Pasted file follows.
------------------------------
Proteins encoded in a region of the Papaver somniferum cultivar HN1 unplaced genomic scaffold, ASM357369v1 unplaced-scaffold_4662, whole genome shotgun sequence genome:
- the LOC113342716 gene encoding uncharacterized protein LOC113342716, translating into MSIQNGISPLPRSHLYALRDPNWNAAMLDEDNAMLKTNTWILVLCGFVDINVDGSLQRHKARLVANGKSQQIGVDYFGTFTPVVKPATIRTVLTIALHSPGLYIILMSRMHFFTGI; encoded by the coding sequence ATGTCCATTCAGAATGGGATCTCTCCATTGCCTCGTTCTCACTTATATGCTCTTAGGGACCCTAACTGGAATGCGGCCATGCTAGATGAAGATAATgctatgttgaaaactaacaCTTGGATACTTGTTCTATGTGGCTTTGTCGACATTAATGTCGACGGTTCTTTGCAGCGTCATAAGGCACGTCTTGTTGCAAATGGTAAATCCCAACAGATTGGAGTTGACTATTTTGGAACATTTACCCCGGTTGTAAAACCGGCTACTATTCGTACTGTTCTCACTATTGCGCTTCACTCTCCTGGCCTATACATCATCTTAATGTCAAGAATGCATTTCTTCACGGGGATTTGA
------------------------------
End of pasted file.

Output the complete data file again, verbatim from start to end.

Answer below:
Proteins encoded in a region of the Papaver somniferum cultivar HN1 unplaced genomic scaffold, ASM357369v1 unplaced-scaffold_4662, whole genome shotgun sequence genome:
- the LOC113342716 gene encoding uncharacterized protein LOC113342716, translating into MSIQNGISPLPRSHLYALRDPNWNAAMLDEDNAMLKTNTWILVLCGFVDINVDGSLQRHKARLVANGKSQQIGVDYFGTFTPVVKPATIRTVLTIALHSPGLYIILMSRMHFFTGI; encoded by the coding sequence ATGTCCATTCAGAATGGGATCTCTCCATTGCCTCGTTCTCACTTATATGCTCTTAGGGACCCTAACTGGAATGCGGCCATGCTAGATGAAGATAATgctatgttgaaaactaacaCTTGGATACTTGTTCTATGTGGCTTTGTCGACATTAATGTCGACGGTTCTTTGCAGCGTCATAAGGCACGTCTTGTTGCAAATGGTAAATCCCAACAGATTGGAGTTGACTATTTTGGAACATTTACCCCGGTTGTAAAACCGGCTACTATTCGTACTGTTCTCACTATTGCGCTTCACTCTCCTGGCCTATACATCATCTTAATGTCAAGAATGCATTTCTTCACGGGGATTTGA